etching the control gate layer, the intergate insulating layer, and the floating gate pattern to form the gate structure that includes the control gate intersecting the device isolation layer, an intergate insulating pattern under the control gate, and the floating gate that is disposed under the intergate insulating pattern and adjacent to the device isolation layer.
11. The method as set forth in claim 10, further comprising:
partially exposing the floating gate pattern by etching the intergate insulating layer before forming the control gate layer,
wherein the intergate insulating pattern is smaller than the control gate in width and the floating gate is in contact with the control gate.
12. A nonvolatile memory device comprising:
a semiconductor substrate including a cell array region;
a device isolation layer having a rugged bottom profile with shallower and deeper bottoms, intersecting the semiconductor substrate in the cell array region and defining an active region, wherein the active region comprises a recessed region;
a gate insulation layer on the active region; and
a gate structure including a control gate, an intergate insulating layer, and a floating gate on the gate insulation layer, wherein the gate insulation layer is conformably provided along a profile of the recessed region and the floating gate is provided to fill the recessed region.
13. The nonvolatile memory device as set forth in claim 12, wherein an intergate insulating pattern is smaller than the control gate in width and the floating gate is in contact with the control gate.
14. The nonvolatile memory device as set forth in claim 12, wherein a difference between the shallower and deeper bottoms in the device isolation layer corresponds to a depth of the recessed region.
15. A nonvolatile memory device comprising:
device isolation layers provided in parallel with each other in a semiconductor substrate, defining active regions;
pluralities of parallel word lines intersecting the device isolation layers on the semiconductor substrate;
a floating gate interposed between the word lines and the active regions;
an intergate insulating pattern interposed between the word lines and the floating gate;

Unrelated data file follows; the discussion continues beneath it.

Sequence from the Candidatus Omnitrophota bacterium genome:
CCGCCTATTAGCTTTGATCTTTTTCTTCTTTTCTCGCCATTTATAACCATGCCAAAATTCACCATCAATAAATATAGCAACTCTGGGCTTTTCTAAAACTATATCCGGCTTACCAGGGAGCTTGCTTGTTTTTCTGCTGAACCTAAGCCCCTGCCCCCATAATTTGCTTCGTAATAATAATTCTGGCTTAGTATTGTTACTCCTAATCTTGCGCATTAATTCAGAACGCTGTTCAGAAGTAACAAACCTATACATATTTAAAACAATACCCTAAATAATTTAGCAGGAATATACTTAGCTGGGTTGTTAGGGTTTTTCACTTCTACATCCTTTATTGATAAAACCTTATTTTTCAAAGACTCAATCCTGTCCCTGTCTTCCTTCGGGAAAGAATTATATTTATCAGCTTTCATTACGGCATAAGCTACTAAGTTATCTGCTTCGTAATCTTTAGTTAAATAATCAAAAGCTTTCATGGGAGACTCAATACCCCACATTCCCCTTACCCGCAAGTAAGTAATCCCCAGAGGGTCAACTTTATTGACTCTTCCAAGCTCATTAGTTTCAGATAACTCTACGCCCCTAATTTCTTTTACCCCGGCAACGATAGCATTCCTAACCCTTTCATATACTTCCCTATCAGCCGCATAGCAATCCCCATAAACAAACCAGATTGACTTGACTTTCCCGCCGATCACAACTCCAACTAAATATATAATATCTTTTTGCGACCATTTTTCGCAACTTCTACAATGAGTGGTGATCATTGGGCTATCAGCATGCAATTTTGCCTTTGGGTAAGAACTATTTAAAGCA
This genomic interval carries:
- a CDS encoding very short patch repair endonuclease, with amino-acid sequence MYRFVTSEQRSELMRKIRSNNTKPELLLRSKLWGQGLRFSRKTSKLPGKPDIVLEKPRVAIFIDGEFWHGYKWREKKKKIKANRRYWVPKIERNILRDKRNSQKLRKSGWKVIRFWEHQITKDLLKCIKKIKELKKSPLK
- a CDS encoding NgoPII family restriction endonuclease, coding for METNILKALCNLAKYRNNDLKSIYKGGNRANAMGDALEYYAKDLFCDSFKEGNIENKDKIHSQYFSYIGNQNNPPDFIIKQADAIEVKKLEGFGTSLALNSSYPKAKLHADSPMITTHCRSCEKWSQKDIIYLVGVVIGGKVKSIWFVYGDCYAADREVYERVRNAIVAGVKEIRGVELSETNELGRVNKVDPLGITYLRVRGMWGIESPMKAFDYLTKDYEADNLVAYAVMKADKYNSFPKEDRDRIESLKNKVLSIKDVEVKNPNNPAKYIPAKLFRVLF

a gate insulation layer interposed between the floating gate and the active regions;
drain regions provided in the active regions at a first side of the word lines, the drain regions being isolated from each other through the device isolation layers;
a common source line provided by connecting the active regions with each other at the second side of the word lines, being parallel with the word lines; and
a bit line conductively connected to the drain regions, crossing over the word lines,
wherein the active region under the floating gate comprises a recessed region,
wherein the gate insulation layer is conformably provided along a profile of the recessed region and the floating gate is provided to fill the recessed region,
wherein the device isolation layer has a rugged bottom profile, with shallower and deeper bottoms, along the bit line.
16. The nonvolatile memory device as set forth in claim 15, wherein a difference between the shallower and deeper bottoms in the device isolation layer corresponds to a depth of the recessed region.
17. The nonvolatile memory device as set forth in claim 15, wherein the recessed region and the deeper bottom of the device isolation layer are placed under the word line.
18. The nonvolatile memory device as set forth in claim 15, which further comprises:
a common source contact in contact with the common source line,
wherein the word line is adjacent to the common source line contact and has a sidewall concaved toward the common source line contact.